[R]egardless of the frustration Respondent might have felt in the circumstances, we conclude that accusing Mother of being in the country illegally is not legitimate advocacy concerning the legal matter at issue and served no substantive purpose other than to embarrass or burden Mother. The Court therefore concludes that Respondent violated both Rule 4.4(a) and Rule 8.4(g) as charged.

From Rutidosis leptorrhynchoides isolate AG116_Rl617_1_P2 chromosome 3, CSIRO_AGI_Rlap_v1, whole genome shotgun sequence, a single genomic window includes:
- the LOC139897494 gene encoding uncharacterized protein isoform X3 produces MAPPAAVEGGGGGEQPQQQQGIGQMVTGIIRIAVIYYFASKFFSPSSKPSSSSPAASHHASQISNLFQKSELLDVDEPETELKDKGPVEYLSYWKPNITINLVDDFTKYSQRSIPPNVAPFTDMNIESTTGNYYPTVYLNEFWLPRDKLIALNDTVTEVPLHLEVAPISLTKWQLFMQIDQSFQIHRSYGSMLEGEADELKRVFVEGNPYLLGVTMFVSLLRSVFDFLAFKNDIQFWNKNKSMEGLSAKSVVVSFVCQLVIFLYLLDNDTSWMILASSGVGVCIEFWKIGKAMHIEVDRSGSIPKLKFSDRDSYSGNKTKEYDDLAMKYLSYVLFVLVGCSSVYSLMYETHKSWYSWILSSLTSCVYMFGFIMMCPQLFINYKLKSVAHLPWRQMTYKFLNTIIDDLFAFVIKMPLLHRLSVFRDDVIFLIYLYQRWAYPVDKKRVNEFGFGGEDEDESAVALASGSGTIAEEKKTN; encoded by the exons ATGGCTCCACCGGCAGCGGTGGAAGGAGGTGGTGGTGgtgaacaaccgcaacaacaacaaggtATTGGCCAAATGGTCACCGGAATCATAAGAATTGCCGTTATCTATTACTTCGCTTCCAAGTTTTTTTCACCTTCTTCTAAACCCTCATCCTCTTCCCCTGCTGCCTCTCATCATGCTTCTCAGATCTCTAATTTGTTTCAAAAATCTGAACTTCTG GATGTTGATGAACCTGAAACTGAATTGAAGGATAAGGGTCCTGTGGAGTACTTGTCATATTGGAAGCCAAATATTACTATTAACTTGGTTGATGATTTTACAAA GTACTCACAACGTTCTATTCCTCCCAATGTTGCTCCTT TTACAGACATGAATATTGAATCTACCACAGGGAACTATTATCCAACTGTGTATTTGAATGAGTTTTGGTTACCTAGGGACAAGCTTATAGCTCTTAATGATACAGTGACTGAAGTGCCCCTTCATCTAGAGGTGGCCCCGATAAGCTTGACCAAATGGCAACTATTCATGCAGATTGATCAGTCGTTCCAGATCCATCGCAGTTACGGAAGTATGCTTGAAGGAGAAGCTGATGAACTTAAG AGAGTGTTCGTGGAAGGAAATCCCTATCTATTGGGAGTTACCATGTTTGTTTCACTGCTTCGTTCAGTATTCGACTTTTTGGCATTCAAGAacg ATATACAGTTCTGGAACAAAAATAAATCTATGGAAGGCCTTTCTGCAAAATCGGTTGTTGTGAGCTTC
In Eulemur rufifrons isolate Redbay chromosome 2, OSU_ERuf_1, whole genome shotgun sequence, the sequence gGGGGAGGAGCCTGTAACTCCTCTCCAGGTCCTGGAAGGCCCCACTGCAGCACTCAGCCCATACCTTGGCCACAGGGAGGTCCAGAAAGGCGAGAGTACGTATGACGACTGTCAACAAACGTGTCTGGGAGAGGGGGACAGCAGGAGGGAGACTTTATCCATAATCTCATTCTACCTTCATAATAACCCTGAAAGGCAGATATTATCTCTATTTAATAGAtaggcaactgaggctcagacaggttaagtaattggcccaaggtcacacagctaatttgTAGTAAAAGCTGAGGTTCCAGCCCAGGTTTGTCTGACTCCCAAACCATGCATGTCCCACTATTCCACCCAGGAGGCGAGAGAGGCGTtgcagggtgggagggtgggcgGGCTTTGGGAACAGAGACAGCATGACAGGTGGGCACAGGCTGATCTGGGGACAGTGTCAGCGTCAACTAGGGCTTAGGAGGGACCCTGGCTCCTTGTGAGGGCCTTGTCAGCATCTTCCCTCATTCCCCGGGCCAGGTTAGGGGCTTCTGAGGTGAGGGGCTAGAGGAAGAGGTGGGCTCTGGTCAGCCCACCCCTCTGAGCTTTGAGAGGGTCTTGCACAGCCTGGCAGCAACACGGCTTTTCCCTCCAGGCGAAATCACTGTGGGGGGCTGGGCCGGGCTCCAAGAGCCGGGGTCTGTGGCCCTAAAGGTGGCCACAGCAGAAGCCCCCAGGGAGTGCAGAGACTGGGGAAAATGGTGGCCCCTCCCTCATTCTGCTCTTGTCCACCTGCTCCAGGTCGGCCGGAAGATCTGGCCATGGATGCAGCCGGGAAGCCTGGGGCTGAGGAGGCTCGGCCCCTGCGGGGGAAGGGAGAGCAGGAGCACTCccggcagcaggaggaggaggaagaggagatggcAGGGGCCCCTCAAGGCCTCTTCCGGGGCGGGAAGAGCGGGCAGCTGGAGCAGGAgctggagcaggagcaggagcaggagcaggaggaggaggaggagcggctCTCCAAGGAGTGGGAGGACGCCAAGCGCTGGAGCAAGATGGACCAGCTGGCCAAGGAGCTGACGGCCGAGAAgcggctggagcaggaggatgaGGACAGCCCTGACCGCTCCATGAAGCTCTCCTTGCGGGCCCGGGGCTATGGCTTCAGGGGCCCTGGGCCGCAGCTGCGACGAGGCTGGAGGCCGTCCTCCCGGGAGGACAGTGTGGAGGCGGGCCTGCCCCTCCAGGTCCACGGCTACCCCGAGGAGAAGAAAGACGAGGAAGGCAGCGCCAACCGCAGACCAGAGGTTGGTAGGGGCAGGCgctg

The Indiana Law Blog's Marcia Oddi comments on the Supreme Court's Order suspending Barker for 30 days for calling the Mother an illegal alien: "Notably, a Westlaw search shows "illegal alien" used 57 times in Indiana cases. Some within recent months: Supreme Court (June 25, 2013, ftnote on p. 10); Court of Appeals (July 30, 2013, p. 8)." As an immigration lawyer, several years ago I was counseled by immigration advocates to use the term "undocumented" rather than "illegal alien." Later, it was suggested the term "out of status" was less offensive than "undocumented." Now we're counseled to refer to aliens in the country illegally as "aspiring immigrants." It's difficult to keep up on the politically-correct usage of words in this country.